Vanderboegh: Comes the Stasi
Here's something real to ponder:
Pointing the US Surveillance Apparatus at the American People
New categories of individuals under the purview of state “counterterrorism” investigations
FBI’s Analytical Lexicon Lowers the Bar
Do you “pal around with terrorists”? Are you a “radical” or express views that the government considers “extremist”?
On October 28, the whistleblowing website Cryptome published the FBI Directorate of Intelligence: Counterterrorism Division’s Counterterrorism Analytical Lexicon. This eye-opening “Unclassified/For Official Use Only” (U/FOUO) document purports “to standardize terms used in the FBI analytical products dealing with counterterrorism.”
But what it does instead, in keeping with the FBI’s insatiable appetite for “actionable intelligence product,” is create new categories of individuals who might fall under the purview of state “counterterrorism” investigations. Right up front the Bureau informs us that the definitions used in the lexicon, “do not supercede those in the Department of Justice National Foreign Intelligence Program Manual (NFIPM), the Attorney General Guidelines, the National Implementation Plan for the War on Terror, or any US government statute.”
That covers a lot and ground and can hide much in the way of government mischief, particularly when new guidelines issued by U.S. Attorney General Michael Mukasey permit broad, intrusive investigations by FBI snoops.
As the Washington Post reported in early October, The new road map allows investigators to recruit informants, employ physical surveillance and conduct interviews in which agents disguise their identities in an effort to assess national security threats. FBI agents could pursue each of those steps without any single fact indicating a person has ties to a terrorist organization. (Carrie Johnson, “Guidelines Expand FBI’s Surveillance Powers,” The Washington Post, Saturday, October 4, 2008; A03)
In response, the American Civil Liberties Union warned that, The new guidelines reduce standards for beginning “assessments” (precursors to investigations), conducting surveillance and gathering evidence, meaning the threshold to beginning investigations across the board will be lowered. More troubling still, the guidelines allow a person’s race or ethnic background to be used as a factor in opening an investigation, a move the ACLU believes may institute racial profiling as a matter of policy. (”ACLU Condemns New FBI Guidelines,” Press Release, October 3, 2008)
In other words, an individual’s political views, racial background or ethnic origin can serve as a pretext for an investigation. The Analytical Lexicon claims that “Analysis that labels an individual with any of these terms is not sufficient predication for any investigation or technique. Nor can any investigation be conducted solely upon the basis of activities protected by the First Amendment or the lawful exercise of other rights secured by the Constitution or laws of the United States.” The next sentence, couched in overly broad language subject to a great deal of latitude on the part of investigators states: “Before applying a label to an individual or his or her activity, reasonable efforts should have been made to ensure the application of that label to be accurate, complete, timely, and relevant.” (emphasis added)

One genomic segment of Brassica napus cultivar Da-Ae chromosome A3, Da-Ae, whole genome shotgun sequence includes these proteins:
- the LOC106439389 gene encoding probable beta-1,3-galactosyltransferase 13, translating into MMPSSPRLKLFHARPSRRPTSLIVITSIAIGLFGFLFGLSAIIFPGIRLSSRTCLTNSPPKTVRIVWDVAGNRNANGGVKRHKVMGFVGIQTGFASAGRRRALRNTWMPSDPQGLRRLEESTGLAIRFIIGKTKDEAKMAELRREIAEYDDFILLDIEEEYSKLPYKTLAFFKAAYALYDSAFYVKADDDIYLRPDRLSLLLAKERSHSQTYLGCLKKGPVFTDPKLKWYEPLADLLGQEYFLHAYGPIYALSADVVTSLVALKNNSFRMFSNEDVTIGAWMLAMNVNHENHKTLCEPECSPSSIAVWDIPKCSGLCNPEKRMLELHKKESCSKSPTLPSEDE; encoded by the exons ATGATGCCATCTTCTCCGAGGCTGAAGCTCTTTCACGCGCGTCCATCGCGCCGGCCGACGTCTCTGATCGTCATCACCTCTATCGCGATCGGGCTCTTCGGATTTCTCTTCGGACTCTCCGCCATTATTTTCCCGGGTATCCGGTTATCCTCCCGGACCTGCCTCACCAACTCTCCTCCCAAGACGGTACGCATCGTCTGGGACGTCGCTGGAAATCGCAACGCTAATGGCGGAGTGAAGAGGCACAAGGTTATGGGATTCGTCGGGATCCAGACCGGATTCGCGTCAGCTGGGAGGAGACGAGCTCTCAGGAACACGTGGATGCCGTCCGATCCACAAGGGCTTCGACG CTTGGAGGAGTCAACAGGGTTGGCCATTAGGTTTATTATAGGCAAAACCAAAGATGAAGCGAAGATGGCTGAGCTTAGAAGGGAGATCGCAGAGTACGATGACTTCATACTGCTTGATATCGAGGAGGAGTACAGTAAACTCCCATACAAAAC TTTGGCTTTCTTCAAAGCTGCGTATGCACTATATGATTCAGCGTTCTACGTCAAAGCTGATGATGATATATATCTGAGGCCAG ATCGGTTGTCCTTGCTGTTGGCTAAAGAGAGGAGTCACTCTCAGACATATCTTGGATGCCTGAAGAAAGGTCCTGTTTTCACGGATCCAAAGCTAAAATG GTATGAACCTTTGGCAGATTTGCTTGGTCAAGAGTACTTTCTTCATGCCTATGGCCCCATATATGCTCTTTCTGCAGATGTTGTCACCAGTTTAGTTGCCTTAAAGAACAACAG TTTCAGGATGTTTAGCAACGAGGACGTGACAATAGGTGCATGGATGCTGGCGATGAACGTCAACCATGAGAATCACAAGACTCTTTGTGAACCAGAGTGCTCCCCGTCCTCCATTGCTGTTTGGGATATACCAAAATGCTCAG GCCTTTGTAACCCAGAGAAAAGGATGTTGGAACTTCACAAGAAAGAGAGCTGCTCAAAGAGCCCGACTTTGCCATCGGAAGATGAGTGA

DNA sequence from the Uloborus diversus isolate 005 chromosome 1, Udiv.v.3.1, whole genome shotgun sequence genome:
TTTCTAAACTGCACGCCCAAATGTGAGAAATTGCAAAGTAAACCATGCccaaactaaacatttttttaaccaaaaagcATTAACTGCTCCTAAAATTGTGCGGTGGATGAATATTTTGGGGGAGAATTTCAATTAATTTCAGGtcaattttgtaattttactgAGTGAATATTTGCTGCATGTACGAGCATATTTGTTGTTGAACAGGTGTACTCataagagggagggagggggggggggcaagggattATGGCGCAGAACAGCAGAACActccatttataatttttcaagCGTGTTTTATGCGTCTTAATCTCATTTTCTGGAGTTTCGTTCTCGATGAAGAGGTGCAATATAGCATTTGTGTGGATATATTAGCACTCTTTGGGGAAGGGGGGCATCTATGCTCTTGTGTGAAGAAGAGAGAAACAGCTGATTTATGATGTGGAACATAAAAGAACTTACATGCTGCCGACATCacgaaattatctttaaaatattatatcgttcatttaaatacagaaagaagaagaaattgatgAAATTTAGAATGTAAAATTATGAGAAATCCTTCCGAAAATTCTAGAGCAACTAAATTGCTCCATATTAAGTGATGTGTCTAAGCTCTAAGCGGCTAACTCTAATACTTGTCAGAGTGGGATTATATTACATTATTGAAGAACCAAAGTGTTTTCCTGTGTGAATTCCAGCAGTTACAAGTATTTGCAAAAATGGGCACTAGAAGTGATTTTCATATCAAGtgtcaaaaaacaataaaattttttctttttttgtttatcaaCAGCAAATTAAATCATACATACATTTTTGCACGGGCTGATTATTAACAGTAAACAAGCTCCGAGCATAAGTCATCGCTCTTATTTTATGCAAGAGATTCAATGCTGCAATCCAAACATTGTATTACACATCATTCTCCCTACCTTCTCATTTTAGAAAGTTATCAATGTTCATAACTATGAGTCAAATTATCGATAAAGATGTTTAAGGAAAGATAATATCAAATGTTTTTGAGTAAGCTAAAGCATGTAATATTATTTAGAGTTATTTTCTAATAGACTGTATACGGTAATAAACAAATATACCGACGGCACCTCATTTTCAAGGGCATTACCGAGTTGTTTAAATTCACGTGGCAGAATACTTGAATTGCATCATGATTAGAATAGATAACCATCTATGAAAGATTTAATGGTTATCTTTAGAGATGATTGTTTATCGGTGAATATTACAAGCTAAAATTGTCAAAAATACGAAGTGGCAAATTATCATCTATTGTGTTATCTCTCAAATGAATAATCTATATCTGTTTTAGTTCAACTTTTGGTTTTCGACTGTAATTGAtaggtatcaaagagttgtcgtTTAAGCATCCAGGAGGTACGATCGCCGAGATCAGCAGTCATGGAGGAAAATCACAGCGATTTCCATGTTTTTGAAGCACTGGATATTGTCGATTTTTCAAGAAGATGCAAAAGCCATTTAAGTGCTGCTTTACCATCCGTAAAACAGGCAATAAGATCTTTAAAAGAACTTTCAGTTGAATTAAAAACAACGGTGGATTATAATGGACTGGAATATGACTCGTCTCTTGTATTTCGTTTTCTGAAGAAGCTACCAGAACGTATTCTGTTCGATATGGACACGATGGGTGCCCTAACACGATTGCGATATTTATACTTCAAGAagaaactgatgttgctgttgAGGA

Would, let’s say, the word of a paid informant or provocateur, be considered a “reasonable effort” that would then lead to labelling an individual as a member of a “terrorist cell” or “network”? Indeed, the Lexicon avers that “one or more terms from each of these categories can be used to characterize an individual and his or her background and activity. The applicability of these terms to an individual is generally a matter of degree and involves subjective judgments.”
“Subjective judgments” by whom, and for what purpose, one might reasonably ask the Directorate of Intelligence. As has been amply documented in the case of antiwar activists targeted by the Maryland State Police (MSP), once individuals have been labeled “terrorists” their personal details disappear into a myriad of federal, state and local “extremist” databases. During a 14 month period in 2005-2006 for example, the Maryland State Police and the MSP’s Homeland Security and Intelligence Division (HSID), illegally spied on death penalty opponents and antiwar organizers. Surveillance summaries, including names and personal details gathered on individuals and groups were entered into the Washington-Baltimore High Intensity Drug Trafficking Area (HIDTA) database, a federal data mining “tool” which tracks suspected terrorists and shares the results with national “counterterrorist” Fusion Centers.
The Washington Post reported that one “well-known antiwar activist from Baltimore, Max Obuszewski, was singled out in the intelligence logs released by the ACLU, which described a “primary crime” of ‘terrorism-anti-government’ and a ’secondary crime’ of ‘terrorism-anti-war protesters’.” According to documents obtained by the American Civil Liberties Union of Maryland, labeled “Exhibit 2″ in the report issued by Stephen E. Sachs, “show that there was communication between the MSP and the National Security Agency (NSA) regarding surveillance,” the ACLU reported.
Alea iacta est.